Australia was expressly rooted in an aversion to non-British settlers. The colonial history of white Australia loathed skin-coloured immigrants who did not speak English as a first language. Devised in 1901, the white Australia policy sought to keep the colony for the white race by not allowing coloured settlers to defile the landscape. By this, immigration from non-Western countries was restricted, with the United Kingdom being the preferred nation from which to source migrants.
Once the constitution was instated on January 1st 1901 making Australia a self-governing federation of states, the notion of white Australia became the nationalist sentiment on which the country was established. The Immigration Restriction Act 1901 signposted white Australia as the federal government’s legitimate stand until the end of World War II. John Curtin, Australia’s Prime Minister and Labor Party leader during the Second World War validated the white Australia policy. By doing so, he illuminated that neither the Liberal Party, nor Labor, questioned the institutionalised racism in the ideology that white is right and superior to colour.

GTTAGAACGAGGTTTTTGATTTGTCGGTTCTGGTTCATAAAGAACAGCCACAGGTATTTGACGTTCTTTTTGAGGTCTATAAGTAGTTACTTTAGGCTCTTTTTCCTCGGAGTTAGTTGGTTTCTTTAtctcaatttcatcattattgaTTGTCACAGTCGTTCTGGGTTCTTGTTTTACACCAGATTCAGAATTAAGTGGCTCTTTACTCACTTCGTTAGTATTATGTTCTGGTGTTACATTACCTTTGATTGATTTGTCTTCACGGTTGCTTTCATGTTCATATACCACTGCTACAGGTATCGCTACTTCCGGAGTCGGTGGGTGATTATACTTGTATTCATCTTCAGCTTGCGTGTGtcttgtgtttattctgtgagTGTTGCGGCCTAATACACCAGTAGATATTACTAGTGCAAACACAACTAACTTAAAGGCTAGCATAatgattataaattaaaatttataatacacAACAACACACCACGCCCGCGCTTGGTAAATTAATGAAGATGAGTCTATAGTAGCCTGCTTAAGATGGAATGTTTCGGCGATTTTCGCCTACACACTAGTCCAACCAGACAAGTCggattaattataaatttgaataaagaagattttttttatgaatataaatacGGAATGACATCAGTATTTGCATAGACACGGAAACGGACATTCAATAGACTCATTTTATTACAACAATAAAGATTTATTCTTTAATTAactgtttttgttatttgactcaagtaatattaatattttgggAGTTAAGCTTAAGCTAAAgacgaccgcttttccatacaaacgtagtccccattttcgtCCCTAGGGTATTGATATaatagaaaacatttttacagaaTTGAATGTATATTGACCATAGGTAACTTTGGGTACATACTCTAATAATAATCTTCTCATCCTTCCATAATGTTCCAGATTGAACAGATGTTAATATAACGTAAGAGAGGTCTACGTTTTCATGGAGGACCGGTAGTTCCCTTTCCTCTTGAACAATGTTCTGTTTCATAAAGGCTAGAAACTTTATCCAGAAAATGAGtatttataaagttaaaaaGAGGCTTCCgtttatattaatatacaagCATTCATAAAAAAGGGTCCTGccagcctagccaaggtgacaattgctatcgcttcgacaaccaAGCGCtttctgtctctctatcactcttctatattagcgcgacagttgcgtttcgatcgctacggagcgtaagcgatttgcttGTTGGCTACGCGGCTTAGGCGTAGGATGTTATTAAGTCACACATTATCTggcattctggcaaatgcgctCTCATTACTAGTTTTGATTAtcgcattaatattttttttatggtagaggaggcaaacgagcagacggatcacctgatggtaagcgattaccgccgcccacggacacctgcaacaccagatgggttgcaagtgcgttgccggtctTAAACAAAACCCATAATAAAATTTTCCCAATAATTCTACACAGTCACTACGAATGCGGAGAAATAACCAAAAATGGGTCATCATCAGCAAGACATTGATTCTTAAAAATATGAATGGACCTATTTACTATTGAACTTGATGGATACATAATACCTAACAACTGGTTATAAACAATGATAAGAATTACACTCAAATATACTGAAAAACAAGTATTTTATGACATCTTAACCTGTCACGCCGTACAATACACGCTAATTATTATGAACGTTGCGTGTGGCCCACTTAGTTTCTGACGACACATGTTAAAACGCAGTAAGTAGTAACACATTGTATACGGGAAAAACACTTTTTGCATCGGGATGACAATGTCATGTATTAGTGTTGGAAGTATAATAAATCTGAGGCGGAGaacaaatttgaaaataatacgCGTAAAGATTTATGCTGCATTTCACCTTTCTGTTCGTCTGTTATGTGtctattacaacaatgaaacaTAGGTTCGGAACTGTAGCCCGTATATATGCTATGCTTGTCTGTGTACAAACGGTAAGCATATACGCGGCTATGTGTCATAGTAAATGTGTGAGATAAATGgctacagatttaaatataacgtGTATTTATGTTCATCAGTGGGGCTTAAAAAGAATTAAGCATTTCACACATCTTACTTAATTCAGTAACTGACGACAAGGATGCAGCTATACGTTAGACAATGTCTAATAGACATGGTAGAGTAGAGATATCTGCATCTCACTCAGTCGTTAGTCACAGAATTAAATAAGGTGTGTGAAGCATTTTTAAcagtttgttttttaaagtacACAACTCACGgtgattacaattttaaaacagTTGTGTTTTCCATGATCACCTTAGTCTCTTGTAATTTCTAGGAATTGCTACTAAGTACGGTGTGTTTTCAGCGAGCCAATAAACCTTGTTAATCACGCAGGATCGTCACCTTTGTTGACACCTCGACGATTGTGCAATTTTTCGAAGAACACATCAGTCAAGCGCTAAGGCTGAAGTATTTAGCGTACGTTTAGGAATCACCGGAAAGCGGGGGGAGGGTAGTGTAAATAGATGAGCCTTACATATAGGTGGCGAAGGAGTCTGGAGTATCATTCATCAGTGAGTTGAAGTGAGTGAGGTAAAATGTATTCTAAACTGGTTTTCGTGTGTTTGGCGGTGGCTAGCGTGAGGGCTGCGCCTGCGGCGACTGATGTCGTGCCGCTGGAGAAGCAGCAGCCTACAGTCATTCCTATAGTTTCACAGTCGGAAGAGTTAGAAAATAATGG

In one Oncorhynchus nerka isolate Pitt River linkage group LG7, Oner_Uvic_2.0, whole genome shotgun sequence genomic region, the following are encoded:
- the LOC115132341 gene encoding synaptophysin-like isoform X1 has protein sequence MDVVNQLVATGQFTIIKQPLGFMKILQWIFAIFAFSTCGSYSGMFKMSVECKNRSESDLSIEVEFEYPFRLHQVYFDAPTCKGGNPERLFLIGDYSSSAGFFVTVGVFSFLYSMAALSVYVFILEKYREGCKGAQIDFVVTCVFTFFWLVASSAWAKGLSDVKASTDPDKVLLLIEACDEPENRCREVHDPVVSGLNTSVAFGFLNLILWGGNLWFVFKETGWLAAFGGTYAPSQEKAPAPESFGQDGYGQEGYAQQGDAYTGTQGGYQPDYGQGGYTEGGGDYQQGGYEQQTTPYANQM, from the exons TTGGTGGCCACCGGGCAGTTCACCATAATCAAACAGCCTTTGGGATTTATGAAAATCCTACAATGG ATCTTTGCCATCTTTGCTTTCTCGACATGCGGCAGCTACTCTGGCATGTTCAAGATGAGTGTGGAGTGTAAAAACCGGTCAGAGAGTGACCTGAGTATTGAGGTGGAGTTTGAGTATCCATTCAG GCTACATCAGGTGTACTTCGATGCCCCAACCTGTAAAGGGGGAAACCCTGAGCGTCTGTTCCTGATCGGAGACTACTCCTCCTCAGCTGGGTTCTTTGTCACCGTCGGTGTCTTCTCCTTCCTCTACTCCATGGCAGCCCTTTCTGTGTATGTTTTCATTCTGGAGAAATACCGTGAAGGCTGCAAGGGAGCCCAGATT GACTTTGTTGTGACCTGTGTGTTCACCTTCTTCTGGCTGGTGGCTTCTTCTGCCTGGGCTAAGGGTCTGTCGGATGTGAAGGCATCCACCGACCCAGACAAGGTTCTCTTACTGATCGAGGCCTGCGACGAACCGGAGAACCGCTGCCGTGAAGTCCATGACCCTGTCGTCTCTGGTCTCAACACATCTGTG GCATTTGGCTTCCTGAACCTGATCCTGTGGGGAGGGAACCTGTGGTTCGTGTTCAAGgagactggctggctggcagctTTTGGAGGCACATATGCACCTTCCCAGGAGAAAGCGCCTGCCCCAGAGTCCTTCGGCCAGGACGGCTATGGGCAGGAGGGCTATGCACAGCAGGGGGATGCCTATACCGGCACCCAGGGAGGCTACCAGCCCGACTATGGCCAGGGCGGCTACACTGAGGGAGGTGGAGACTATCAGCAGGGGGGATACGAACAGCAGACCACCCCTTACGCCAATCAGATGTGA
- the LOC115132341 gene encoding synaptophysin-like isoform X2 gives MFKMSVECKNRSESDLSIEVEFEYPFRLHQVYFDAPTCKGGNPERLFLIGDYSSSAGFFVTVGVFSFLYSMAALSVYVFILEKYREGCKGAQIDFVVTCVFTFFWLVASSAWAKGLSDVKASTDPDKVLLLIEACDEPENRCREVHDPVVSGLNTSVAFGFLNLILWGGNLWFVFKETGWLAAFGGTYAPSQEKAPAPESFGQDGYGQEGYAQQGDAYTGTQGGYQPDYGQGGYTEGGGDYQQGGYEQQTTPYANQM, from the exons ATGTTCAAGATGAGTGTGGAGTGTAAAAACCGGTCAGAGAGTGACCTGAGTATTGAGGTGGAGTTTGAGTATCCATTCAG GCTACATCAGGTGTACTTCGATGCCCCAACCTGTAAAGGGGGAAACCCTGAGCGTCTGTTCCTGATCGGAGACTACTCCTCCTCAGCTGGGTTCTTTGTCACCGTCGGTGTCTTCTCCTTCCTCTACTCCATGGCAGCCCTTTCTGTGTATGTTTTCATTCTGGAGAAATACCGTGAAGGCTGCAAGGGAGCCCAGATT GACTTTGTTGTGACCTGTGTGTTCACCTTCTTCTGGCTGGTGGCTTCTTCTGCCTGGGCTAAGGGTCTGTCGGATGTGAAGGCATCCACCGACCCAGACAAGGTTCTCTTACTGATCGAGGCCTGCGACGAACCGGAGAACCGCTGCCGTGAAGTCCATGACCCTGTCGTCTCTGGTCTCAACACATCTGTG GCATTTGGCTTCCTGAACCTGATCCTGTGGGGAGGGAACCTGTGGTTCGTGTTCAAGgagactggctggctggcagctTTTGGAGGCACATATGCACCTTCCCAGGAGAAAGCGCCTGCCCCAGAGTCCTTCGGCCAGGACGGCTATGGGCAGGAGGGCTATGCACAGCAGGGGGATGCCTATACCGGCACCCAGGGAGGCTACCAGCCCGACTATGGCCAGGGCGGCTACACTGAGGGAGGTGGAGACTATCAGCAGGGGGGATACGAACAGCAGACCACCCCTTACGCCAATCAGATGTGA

This country shall remain forever the home of the descendants of those people who came here in peace in order to establish in the South Seas an outpost of the British race. (John Curtin cited in Petrilli and Ponzio, 2009, p. 319).